Eager to appear responsive to U.S. interests and, even more important, avoid having Iraq become the main battleground of a catastrophic U.S.-Iranian war, Mahdi issued his July 1 order. In addition to yet another injunction requiring the PMF to submit to the prime minister’s command authority, the decree calls on the militias to close their headquarters, separate from politics, give up their names in favor of Iraqi military designations, and abandon all economic activities.
Eager to appear responsive to U.S. interests and, even more important, avoid having Iraq become the main battleground of a catastrophic U.S.-Iranian war, Mahdi issued his July 1 order.
These are right words, for sure. But if Abadi—the leader who oversaw the defeat of the Islamic State—was so easily ignored, it’s hard to believe that Mahdi will enjoy greater success at a time when Iran’s proxies have only grown more powerful and entrenched.
Once the July 31 deadline passes without real compliance by Iran’s proxies—as it surely will—Iraq would be in its right to dismiss pro-Iranian militia commanders, withhold funds from offending groups, and seize militia positions and shut down their illicit checkpoints.
But expectations should be low. After a trip to Iran last week, Mahdi felt the need to reassure PMF leaders that the decree’s intent was not to undermine them. “[T]here is no way we will weaken or ignore the [PMF] paramilitias,” he declared. “No one who believes in Iraq’s security and stability would aim to do that.” And in a transparent effort to back away from the July 31 deadline for compliance, Mahdi acknowledged that the process of integrating militias faced many obstacles and that, “The implementation of the decree will take a long time. It won’t be easy, either.”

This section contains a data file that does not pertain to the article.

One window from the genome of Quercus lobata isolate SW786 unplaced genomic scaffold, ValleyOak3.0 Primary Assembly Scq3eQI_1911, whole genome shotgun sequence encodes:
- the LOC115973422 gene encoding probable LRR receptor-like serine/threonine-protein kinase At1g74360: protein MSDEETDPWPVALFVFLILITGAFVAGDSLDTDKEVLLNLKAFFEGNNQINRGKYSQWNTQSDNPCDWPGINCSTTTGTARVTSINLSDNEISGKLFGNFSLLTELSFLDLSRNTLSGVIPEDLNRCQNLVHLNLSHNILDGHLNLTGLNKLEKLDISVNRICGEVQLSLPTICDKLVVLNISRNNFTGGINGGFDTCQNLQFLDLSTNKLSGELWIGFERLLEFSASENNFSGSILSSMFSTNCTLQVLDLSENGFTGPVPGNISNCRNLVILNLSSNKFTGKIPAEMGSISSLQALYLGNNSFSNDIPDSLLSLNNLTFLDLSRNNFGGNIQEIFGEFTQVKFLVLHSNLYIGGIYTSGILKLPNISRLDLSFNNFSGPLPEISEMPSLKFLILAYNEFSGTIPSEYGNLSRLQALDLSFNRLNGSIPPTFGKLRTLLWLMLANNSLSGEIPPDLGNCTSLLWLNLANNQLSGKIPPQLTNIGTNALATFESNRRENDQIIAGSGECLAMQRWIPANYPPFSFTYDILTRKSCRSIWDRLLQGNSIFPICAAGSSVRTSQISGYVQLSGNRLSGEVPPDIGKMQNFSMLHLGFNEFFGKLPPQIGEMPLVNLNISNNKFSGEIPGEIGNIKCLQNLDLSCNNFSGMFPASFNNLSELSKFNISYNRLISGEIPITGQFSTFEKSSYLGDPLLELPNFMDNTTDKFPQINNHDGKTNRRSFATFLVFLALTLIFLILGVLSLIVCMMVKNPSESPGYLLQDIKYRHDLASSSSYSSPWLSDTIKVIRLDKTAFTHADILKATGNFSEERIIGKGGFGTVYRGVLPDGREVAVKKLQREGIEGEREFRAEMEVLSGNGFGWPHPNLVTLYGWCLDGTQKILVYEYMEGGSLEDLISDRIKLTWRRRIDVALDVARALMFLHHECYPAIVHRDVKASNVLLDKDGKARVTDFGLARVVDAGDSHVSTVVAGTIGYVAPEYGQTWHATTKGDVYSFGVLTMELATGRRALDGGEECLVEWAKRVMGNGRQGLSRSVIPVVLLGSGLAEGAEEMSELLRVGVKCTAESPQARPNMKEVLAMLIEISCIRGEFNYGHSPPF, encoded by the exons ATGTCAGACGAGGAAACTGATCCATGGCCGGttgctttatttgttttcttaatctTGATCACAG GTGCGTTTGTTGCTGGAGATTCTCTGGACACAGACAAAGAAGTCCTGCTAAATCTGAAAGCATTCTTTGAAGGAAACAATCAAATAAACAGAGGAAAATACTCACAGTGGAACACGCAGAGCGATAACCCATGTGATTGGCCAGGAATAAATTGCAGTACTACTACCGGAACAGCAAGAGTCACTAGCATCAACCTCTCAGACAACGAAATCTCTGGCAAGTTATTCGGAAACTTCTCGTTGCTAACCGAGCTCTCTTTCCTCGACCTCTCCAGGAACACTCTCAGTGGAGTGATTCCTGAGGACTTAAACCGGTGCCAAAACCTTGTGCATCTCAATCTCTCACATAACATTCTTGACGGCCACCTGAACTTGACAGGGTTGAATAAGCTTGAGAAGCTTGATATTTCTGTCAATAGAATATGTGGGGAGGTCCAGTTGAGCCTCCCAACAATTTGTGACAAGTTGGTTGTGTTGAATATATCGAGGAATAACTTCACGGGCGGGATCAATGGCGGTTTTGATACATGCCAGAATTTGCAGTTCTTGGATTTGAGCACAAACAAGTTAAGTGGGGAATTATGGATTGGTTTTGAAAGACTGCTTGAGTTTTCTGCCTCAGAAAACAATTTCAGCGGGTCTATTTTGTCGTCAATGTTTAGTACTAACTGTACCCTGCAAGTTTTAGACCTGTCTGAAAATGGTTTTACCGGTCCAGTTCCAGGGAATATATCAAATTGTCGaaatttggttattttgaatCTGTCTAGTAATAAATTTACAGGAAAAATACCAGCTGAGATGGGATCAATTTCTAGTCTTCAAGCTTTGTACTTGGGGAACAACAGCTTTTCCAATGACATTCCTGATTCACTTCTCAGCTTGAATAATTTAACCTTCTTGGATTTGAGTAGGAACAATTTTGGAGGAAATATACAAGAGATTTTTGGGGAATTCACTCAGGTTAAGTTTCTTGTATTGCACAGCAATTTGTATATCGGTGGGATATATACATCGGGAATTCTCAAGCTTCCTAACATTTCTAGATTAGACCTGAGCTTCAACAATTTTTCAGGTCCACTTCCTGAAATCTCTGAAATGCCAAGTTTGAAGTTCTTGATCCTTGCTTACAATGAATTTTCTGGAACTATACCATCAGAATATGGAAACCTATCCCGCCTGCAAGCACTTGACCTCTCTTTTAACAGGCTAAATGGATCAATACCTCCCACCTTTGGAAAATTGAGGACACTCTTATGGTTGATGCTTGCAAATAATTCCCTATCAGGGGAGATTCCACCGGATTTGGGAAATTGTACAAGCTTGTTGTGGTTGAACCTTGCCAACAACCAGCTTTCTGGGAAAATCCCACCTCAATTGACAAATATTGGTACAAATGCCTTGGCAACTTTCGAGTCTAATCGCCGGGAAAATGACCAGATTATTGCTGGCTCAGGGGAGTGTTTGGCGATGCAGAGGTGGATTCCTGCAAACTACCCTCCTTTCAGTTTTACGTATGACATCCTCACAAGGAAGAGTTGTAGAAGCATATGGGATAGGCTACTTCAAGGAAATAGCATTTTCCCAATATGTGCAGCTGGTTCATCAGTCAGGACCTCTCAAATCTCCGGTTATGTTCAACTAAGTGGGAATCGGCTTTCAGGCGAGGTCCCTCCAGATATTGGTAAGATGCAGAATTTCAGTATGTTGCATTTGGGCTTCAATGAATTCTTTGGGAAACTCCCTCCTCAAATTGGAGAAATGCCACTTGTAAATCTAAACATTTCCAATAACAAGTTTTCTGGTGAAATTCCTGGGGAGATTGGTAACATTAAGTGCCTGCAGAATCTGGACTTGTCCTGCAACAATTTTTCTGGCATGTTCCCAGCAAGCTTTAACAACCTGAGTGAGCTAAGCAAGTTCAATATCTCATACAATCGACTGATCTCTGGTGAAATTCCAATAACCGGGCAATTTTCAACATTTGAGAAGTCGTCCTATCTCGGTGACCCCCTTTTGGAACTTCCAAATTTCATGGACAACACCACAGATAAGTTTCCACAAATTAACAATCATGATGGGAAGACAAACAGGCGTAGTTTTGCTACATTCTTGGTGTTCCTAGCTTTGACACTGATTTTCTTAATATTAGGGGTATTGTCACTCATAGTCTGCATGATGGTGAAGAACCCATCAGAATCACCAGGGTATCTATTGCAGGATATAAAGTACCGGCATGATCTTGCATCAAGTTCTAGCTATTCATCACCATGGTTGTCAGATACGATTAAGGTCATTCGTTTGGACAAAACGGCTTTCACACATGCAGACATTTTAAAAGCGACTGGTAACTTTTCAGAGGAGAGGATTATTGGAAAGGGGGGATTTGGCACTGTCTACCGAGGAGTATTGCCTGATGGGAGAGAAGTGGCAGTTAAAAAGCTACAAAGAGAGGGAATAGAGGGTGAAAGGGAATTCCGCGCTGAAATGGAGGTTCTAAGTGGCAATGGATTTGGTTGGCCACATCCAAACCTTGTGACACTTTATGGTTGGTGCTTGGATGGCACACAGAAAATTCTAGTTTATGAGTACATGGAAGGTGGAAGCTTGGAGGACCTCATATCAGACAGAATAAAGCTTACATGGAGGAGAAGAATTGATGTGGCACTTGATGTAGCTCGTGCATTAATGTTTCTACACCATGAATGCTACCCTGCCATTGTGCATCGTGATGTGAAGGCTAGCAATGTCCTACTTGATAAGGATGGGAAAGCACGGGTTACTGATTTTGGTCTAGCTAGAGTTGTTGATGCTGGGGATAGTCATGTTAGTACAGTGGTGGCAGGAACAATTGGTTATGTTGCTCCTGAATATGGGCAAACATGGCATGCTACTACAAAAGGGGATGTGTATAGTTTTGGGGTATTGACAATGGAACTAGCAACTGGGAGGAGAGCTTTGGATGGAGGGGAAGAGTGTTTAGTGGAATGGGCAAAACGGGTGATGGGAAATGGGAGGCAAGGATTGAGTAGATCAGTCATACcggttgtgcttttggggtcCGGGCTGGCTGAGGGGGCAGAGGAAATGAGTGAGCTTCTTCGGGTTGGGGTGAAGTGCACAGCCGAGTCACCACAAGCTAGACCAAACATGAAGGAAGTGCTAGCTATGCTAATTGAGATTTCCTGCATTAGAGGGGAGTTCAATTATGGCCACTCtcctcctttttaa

It’s hard not to sympathize with Mahdi’s plight. I vividly recall two earlier efforts by pro-American governments to take meaningful action to challenge powerful IRGC proxies. Both occurred in the spring of 2008 during my time in the Bush administration. Neither bodes well.
It’s hard not to sympathize with Mahdi’s plight.
In late March of that year, one of Mahdi’s predecessors, Nouri al-Maliki, launched an assault on the militia of Moqtada al-Sadr, which at the time was closely aligned with Iran and dominated the security landscape in the oil-rich city of Basra and in other areas of southern Iraq and Baghdad. Maliki failed to coordinate the offensive with the United States, and it nearly ended in disaster for him and the Iraqi Army. Only with massive assistance from the more than 150,000 American troops in Iraq were they able to reverse the tide and eventually defeat Sadr’s forces.